On the other hand, environmentalists also criticize the industry practice as a reckless procedure to push forward with the American shale revolution. Environmental groups like the Natural Resources Defense Council continuously highlight the adverse environmental and human health impacts from flaring. In North Dakota alone, a state that has seen tremendous growth in the fracking industry, the World Bank estimates that the natural gas flares from fracking emit the same amount of global warming pollution as about 2.5 million cars (Lehner, 2012). Conversely, the oil producers say that gas flaring is the most environmentally friendly method to dispose of natural gas that cannot be harvested or used in an efficient manner.
Gas flaring didn’t start with the fracking revolution, but it has quickly gained steam as one of the most viable methods to remove unwanted methane from a fossil fuel production site. As fracking technology has become widespread throughout the booming Bakken Formation region of North Dakota and the thriving oil towns of West Texas, yellow and orange gas flares have begun to shoot up all across the landscapes. While pipelines and other infrastructure can be established to capture and store the natural gas byproducts, oil companies are drilling and producing crude oil faster than natural gas storing infrastructure can be developed. As a result, the excess gas is ignited and burned off rather than being directly released into the atmosphere. Flaring is preferred to releasing methane into the air since burning the methane converts what is left to carbon dioxide, which is less of an atmosphere-warming gas when compared to methane. Furthermore, even when oil companies have the time and resources to provide the infrastructure to capture and make use of the excess natural gas, it is often more cost-effective to flare the gas.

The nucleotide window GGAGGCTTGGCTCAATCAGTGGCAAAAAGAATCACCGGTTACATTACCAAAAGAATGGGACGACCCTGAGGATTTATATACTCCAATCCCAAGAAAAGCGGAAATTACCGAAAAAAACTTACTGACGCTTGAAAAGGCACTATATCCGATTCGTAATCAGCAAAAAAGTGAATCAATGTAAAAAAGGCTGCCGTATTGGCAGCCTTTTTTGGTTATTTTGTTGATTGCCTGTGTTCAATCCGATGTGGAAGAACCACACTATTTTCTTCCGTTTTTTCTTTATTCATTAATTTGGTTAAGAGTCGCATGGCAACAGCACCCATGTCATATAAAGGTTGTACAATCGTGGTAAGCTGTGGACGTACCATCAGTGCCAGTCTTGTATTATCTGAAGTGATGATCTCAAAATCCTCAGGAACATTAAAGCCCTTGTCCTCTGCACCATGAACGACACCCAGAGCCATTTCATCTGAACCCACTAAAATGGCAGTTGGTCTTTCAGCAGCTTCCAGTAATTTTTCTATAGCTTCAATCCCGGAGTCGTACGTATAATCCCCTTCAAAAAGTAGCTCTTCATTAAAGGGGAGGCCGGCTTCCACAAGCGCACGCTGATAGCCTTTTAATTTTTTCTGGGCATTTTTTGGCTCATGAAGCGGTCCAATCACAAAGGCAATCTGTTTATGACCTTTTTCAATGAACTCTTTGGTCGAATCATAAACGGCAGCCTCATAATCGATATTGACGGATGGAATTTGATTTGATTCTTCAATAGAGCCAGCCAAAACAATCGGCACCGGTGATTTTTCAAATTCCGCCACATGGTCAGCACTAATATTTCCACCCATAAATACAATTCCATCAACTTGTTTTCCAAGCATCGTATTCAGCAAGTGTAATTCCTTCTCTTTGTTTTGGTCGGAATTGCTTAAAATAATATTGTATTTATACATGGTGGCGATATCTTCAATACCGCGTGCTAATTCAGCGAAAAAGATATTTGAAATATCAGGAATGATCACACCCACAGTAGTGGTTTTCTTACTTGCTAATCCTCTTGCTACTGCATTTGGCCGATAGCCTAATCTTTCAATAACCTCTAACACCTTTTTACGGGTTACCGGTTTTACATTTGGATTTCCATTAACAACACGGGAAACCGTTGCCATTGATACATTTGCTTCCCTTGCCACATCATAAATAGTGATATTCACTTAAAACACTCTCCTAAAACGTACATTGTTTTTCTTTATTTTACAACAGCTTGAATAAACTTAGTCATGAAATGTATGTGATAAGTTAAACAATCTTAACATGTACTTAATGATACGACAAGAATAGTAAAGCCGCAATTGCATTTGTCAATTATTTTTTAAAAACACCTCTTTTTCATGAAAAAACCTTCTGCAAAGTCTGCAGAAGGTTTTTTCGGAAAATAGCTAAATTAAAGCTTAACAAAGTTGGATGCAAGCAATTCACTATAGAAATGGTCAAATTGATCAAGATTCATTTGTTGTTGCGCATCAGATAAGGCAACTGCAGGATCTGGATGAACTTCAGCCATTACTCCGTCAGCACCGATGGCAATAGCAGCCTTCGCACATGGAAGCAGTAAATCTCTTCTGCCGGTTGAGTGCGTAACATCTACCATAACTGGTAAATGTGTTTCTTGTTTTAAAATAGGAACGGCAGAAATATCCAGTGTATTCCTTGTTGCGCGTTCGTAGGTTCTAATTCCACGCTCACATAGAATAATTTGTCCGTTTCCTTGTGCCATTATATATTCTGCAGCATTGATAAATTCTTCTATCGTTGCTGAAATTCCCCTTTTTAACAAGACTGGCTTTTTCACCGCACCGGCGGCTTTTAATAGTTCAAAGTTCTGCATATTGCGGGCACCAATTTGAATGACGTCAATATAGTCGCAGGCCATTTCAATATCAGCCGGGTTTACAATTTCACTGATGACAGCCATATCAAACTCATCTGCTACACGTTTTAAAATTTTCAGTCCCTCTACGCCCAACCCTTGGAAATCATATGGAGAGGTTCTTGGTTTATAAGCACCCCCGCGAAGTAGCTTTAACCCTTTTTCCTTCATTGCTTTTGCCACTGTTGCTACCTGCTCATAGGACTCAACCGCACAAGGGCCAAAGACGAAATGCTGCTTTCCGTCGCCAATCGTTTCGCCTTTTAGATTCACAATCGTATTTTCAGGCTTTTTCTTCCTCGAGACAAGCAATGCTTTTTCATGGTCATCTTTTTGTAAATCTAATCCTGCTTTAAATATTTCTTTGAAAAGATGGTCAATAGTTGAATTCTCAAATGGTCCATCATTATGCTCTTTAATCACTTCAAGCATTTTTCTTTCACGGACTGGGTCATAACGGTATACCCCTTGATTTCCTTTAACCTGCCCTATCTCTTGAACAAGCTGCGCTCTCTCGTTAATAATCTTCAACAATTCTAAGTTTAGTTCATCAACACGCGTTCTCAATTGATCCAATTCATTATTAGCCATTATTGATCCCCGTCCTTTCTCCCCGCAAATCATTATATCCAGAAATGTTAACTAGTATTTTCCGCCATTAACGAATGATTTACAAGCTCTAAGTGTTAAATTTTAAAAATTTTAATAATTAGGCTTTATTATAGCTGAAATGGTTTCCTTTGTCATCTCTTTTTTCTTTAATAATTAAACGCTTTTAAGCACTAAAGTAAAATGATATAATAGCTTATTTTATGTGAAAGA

Calculating Data and Emissions